In Pirke Avot (Chapters of the Fathers), the Rabbis state (Chapter 5, Mishna 8b):
עשרה דברים נבראו בין השמשות--פי הארץ, פי הבאר, פי האתון, והקשת, והמן, והמטה, והשמיר, והכתב, והמכתב, והלוחות.  ויש אומרין אף המזיקין, וקבורתו של משה, ואילו של אברהם.  ויש אומרין אף צבת בצבת עשויה
Now, even though the text may seem plain enough (some say: because the text seems plain enough), Abq Jew must fall back (ouch!) on his technical writing roots to make it into numbered lists:
Ten things were created on the Sabbath eve at twilight. They are:
  1. The mouth of the earth [which swallowed Korach and his co-conspirators]
  2. The mouth of the well [which accompanied Israel in the desert]
  3. The mouth of the donkey [which rebuked Balaam]
  4. The rainbow [that God left as a sign for Noah and his family]
  5. The Manna
  6. The staff [of Moses]
  7. The shamir worm [which could eat the hardest stone to build the Temple]
  8. The script [of the Ten Commandments and the Torah]
  9. The inscription [on the Tablets of the Ten Commandments]
  10. The Tablets themselves [which could miraculously be read from either side]
Some say: also
  1.  Destructive spirits
  2. The burial place of Moses
  3. The ram of our father Abraham [which he slaughtered in place of Isaac]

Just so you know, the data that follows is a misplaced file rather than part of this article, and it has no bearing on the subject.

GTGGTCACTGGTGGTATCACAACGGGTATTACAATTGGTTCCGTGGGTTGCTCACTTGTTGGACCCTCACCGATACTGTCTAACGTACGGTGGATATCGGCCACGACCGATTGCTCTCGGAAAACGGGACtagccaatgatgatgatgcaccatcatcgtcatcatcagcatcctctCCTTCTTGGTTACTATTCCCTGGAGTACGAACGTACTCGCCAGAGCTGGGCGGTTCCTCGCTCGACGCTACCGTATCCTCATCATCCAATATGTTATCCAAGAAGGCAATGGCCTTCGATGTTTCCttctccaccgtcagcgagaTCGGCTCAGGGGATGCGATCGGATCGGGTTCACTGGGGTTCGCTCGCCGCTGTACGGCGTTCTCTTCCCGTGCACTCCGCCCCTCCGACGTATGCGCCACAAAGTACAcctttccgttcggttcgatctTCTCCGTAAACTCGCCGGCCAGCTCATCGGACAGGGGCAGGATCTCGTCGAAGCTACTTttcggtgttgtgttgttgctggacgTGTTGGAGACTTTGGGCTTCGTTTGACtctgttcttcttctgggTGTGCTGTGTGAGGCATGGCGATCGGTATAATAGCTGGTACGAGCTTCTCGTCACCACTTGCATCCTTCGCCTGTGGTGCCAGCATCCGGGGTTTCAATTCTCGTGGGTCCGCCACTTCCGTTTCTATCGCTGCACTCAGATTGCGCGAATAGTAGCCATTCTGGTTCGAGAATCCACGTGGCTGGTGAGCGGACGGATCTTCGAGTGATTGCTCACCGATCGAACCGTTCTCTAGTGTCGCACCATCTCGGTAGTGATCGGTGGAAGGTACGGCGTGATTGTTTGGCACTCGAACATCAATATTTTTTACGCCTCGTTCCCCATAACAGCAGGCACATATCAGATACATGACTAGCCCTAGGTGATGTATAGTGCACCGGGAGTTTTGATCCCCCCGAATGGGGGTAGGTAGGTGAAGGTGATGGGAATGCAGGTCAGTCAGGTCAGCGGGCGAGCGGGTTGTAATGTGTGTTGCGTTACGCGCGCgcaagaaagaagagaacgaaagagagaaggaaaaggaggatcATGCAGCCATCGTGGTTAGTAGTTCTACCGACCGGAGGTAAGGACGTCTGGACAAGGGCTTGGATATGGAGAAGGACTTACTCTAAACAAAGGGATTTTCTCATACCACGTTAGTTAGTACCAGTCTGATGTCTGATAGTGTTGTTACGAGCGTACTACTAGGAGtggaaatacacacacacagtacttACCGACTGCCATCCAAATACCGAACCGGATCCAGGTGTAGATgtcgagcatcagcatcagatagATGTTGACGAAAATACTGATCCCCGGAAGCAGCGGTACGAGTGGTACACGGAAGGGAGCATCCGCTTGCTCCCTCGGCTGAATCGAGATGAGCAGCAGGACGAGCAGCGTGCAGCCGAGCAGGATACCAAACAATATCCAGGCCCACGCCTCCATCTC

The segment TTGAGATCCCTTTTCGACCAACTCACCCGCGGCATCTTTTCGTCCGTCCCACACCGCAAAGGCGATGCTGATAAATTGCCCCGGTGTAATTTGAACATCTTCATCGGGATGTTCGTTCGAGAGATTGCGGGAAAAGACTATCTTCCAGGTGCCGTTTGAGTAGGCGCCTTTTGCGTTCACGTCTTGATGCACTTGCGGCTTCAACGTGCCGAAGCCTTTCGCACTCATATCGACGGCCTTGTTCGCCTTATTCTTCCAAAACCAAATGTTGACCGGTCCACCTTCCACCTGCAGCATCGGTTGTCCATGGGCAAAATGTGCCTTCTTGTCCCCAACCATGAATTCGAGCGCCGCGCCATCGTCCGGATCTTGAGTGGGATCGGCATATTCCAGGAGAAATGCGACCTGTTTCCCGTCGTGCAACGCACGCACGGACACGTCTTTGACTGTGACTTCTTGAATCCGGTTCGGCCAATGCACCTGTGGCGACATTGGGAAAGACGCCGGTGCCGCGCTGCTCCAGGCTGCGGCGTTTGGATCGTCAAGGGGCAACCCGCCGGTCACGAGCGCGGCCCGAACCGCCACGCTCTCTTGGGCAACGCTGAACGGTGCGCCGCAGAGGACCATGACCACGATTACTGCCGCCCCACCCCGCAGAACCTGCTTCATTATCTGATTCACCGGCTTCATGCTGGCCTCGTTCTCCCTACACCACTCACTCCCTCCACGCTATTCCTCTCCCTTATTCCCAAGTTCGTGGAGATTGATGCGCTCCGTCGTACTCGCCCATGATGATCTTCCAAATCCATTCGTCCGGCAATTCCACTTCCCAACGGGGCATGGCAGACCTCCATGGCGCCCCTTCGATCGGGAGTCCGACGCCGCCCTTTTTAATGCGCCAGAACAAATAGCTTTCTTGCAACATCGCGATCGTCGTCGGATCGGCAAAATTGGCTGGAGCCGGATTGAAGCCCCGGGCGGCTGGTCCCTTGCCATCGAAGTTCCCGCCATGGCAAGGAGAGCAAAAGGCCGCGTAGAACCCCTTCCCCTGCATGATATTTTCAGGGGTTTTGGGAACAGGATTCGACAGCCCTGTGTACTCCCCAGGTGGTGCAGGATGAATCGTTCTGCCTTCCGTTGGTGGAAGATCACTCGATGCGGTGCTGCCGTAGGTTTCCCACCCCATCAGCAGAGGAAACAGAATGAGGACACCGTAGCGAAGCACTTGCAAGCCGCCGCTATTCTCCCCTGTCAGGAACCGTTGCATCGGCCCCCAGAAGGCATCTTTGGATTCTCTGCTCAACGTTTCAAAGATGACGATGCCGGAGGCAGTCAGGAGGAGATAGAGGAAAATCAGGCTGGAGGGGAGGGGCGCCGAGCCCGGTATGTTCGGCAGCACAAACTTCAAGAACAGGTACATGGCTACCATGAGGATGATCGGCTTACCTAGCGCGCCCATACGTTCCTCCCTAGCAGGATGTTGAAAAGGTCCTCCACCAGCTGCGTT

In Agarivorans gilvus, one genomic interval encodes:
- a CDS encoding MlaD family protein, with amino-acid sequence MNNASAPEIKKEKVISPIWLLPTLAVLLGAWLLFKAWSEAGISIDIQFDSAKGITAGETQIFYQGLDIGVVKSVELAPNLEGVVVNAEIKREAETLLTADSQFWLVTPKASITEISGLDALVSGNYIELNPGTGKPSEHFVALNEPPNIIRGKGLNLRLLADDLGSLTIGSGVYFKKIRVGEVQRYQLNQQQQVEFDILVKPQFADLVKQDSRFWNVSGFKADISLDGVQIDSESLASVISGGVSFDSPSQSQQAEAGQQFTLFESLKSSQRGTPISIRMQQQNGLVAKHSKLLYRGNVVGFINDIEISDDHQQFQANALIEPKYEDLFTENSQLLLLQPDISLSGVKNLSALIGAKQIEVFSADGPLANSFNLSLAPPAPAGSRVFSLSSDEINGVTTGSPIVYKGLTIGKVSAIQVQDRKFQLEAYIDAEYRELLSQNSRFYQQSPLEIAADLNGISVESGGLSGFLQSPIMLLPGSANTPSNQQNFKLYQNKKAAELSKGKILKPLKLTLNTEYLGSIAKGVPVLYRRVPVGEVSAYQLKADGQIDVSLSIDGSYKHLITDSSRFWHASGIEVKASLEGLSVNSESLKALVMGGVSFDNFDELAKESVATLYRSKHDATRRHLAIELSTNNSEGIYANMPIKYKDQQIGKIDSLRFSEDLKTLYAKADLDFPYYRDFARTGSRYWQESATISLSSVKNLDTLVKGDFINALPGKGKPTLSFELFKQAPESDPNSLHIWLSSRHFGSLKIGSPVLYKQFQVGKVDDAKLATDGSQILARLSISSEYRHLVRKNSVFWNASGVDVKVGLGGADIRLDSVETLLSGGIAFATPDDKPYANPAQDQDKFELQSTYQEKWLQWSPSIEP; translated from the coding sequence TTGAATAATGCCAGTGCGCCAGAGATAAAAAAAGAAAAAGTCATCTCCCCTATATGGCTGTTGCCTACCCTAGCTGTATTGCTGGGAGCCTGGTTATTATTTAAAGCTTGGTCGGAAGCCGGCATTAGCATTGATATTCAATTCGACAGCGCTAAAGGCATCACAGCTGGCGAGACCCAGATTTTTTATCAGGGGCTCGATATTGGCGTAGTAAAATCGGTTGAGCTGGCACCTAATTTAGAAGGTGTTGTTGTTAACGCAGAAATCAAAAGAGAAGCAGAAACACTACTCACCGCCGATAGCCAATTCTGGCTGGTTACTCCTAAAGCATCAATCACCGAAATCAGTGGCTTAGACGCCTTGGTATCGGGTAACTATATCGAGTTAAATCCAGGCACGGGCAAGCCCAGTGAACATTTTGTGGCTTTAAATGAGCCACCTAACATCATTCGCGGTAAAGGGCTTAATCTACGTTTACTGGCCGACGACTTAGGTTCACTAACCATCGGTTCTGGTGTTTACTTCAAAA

And some say, also:
Tongs - which are made with tongs
Rabbi Dovid Rosenfield (mispocha? Abq Jew comes from a family of Rosenfields) comments on Torah.org:
[T]ongs deserve an honorable mention - if nothing else because they make an interesting diversion. :-)  I don't know if they too represent a merging of physical and spiritual realities, but they address one of those logical dilemmas which has plagued man throughout the centuries.
It takes a pair of tongs to shape a second pair over the fire. Who made the first one? Did the first blacksmith torture himself for the benefit of the future of mankind?
It too could have only been an act of G-d - not during the Six Days in which He created the natural world, but as a special gift to allow man to get on with the task of living and prospering in the world we know. 
In other words: the Rabbis postulated that the Holy One, Blessed Be He, gave us all we need to live in the world. The world - in terms of matter, of material, physical  things - is complete.

Scott Tyson also believes this, although he comes to it from an entirely different direction. Scott's book, The Unobservable Universe, is really a great read - Scott is a very entertaining writer. But more than that - The Unobservable Universe is a very Jewish way of looking at the universe and its mysteries.